The referee promptly pointed to the spot and Mubiru prepared to take the penalty. At this very moment, Ssemwogerere ordered keeper Isa Bin Mungu to get out of the goal. The match was abandoned and later awarded to Villa who became champions for the first time since 1994.
To crown Villa’s triumph, Kayemba emerged the league’s top scorer with 18 goals (according to Fufa records) though some observers dispute this saying he notched only 12 goals.
Sunday Monitor scribe, Swaib Raul Kanyike, once a ball-boy at Villa Park, describes Kayemba as having been a powerful, gangly and robust striker.
“Kayemba was an animal on the pitch. He meant business and was a nightmare to many defenders. He was a charging rhino whenever teammate Phillip Ssozi brought in those crosses. He would jump and tear defenders to pieces mid-air,” Kanyike says.
According to Kanyike, Kayemba was a hard worker who ran all over the forward zone to either pick the ball or pull away from the defender.
Another story told about Kayemba was how had he used to train. Many described as one who sweat like he had been battered by a heavy hailstorm.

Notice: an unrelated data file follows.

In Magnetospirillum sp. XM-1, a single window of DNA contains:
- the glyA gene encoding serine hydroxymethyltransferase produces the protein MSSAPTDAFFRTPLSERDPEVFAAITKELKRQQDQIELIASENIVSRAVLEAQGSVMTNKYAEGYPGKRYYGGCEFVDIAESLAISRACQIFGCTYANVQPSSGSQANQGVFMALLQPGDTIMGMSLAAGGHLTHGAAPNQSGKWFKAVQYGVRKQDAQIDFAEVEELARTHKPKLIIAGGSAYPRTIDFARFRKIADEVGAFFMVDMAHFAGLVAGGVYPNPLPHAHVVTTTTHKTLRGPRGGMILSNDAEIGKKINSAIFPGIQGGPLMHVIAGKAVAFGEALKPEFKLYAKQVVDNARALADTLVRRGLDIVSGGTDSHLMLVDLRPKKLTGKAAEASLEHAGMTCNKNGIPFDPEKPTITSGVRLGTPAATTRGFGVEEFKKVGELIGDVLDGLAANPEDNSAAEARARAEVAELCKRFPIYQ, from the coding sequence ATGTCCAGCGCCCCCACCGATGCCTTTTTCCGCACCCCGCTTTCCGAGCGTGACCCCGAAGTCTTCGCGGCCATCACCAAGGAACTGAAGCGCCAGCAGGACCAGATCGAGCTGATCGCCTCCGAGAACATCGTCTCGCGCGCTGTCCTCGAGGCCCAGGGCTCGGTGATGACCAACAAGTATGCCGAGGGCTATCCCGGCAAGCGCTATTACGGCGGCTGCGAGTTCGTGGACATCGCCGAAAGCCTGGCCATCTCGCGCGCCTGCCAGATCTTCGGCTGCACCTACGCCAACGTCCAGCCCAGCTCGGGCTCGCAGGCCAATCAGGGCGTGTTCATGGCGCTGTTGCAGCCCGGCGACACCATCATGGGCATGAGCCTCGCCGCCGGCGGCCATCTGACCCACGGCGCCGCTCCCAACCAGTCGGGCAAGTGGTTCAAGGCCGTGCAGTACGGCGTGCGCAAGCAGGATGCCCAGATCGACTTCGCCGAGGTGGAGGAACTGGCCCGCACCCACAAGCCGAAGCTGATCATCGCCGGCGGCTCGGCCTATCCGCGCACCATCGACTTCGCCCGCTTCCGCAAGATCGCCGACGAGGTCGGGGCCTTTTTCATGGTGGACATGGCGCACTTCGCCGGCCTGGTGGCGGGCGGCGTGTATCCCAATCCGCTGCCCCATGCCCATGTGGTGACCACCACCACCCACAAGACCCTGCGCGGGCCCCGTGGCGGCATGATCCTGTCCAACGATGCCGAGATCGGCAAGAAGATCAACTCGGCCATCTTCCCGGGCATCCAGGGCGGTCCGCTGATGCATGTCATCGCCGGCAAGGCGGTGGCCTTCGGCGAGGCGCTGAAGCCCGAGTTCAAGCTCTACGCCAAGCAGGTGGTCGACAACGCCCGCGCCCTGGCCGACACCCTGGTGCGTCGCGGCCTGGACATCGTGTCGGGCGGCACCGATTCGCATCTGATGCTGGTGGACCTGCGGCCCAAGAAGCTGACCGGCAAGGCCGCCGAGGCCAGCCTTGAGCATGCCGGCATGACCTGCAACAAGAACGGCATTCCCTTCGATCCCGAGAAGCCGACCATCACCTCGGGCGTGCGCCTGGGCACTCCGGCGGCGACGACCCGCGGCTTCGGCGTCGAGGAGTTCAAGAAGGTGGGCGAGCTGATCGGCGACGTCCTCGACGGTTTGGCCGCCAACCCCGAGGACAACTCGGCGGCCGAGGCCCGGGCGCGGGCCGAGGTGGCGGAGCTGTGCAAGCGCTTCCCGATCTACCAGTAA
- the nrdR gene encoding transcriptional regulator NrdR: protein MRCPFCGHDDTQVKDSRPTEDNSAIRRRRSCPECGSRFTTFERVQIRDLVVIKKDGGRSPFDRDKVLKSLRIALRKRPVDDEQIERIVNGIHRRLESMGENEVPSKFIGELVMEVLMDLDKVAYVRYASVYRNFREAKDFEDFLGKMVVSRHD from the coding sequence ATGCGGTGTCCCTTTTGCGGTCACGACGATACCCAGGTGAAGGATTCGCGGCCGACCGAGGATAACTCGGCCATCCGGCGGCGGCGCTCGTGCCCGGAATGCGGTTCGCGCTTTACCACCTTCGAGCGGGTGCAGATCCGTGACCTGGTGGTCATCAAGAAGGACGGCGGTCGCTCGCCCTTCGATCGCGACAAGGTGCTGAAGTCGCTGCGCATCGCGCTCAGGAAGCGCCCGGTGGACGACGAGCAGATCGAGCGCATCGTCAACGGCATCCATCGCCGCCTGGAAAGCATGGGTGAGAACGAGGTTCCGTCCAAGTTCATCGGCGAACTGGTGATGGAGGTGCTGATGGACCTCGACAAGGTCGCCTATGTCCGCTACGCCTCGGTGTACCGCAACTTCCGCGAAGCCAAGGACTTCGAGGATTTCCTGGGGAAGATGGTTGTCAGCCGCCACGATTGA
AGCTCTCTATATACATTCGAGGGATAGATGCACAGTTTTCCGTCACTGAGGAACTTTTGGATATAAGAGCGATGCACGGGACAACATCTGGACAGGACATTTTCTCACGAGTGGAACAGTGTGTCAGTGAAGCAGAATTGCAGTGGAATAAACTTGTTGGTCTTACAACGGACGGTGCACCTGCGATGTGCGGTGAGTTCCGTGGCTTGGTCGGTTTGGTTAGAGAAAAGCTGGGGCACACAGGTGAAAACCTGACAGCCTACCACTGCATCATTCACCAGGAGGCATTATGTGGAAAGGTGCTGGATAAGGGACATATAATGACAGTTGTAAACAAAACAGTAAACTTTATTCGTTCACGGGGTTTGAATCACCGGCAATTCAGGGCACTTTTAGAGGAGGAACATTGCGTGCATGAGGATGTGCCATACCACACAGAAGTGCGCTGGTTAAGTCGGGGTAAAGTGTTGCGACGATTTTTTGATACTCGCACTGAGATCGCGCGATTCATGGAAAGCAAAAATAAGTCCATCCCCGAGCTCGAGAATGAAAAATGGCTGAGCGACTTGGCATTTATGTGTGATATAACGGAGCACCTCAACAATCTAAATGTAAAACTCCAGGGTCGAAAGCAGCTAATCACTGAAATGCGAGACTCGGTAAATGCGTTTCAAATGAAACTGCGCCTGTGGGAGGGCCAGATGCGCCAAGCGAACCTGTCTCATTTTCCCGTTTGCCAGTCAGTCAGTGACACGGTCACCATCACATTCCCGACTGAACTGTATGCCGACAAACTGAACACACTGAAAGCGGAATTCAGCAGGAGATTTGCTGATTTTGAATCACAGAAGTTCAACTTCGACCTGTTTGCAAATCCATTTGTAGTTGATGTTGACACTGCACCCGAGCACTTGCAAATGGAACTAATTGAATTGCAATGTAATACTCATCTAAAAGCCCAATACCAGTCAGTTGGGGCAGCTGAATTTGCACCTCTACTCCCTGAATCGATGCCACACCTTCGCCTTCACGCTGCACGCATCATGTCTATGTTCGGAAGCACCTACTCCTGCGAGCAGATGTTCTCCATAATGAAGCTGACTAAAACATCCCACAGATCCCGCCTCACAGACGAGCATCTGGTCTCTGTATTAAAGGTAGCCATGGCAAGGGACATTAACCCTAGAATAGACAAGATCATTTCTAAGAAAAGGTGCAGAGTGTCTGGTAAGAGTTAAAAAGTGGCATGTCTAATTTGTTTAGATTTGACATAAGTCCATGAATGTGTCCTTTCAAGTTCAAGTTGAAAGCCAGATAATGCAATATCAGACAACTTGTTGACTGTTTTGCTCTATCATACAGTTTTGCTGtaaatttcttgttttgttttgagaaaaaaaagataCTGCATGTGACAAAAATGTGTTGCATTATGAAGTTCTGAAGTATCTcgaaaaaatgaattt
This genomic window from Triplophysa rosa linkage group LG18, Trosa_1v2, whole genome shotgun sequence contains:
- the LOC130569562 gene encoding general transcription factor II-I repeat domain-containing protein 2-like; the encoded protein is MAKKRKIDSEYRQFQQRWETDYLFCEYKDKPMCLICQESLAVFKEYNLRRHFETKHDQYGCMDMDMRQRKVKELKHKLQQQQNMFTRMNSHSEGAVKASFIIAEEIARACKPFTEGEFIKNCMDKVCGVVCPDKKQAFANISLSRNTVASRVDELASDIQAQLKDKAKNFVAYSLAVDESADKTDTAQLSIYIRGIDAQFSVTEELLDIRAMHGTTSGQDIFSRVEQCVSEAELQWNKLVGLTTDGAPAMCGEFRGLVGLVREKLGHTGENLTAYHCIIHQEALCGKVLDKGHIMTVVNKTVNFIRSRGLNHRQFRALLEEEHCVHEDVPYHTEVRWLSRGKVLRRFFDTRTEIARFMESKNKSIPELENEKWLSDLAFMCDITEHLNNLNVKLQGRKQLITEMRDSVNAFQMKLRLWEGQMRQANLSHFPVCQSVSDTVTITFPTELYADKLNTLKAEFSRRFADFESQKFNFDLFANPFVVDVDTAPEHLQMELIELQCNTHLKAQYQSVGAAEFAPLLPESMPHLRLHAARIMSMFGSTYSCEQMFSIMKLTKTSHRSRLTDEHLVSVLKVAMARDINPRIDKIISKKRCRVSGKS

“In the middle of those training sessions, Kayemba would sometimes pull off his jersey and squeeze it tight with sweat pouring down like he was doing some laundry,” recalls Kanyike.
Even the ball boys were not spared as seen during the 1999 Cecafa Kagame Cup quarterfinal games against Ethiopia’s Electricity at Nakivubo.
During the match, Kayemba aimed a hard shot at goal but missed the target. Kanyike, then the ball-boy, tried to stop it only to end up knocked down on the ground.
At the end of the match, Kayemba approached Kanyike and apologized. He nursed fears that his shot had badly hurt the ball-boy’s leg.
Kayemba was first summoned to the Uganda Cranes during the era of coach Asuman Lubowa but did not feature until Paul Hasule took over in 1999.
He brought him on as a substitute during an Africa Cup of Nations qualifying game against Liberia.
His life came to a sad end as he committed suicide inside his home. On April 21, 2004, Kayemba’s decomposing body was found inside his locked house.
He had just returned from a professional career in Vietnam only to find out that the money he had been sending back home was nowhere to be seen having been misused by relatives.
That’s the tragedy that befell Kayemba who came through St. Henry’s College, Kitovu where Villa spotted him in 1994.
l Played and excelled for St. Henry’s College Kitovu in Masaka.
l Played for State House, SC Villa, Binh Doung and Da Nang of Vietnam.
l Won the national league with SC Villa in 1998.
l Won the Uganda Cup with SC Villa in 1998.
l Was the league’s top scorer in 1998 with 12 goals.
l Played for Cranes in 1999 Nations Cup qualifier against Liberia.
l Was the joint top scorer during the 1999 Cecafa Senior Challenge Cup.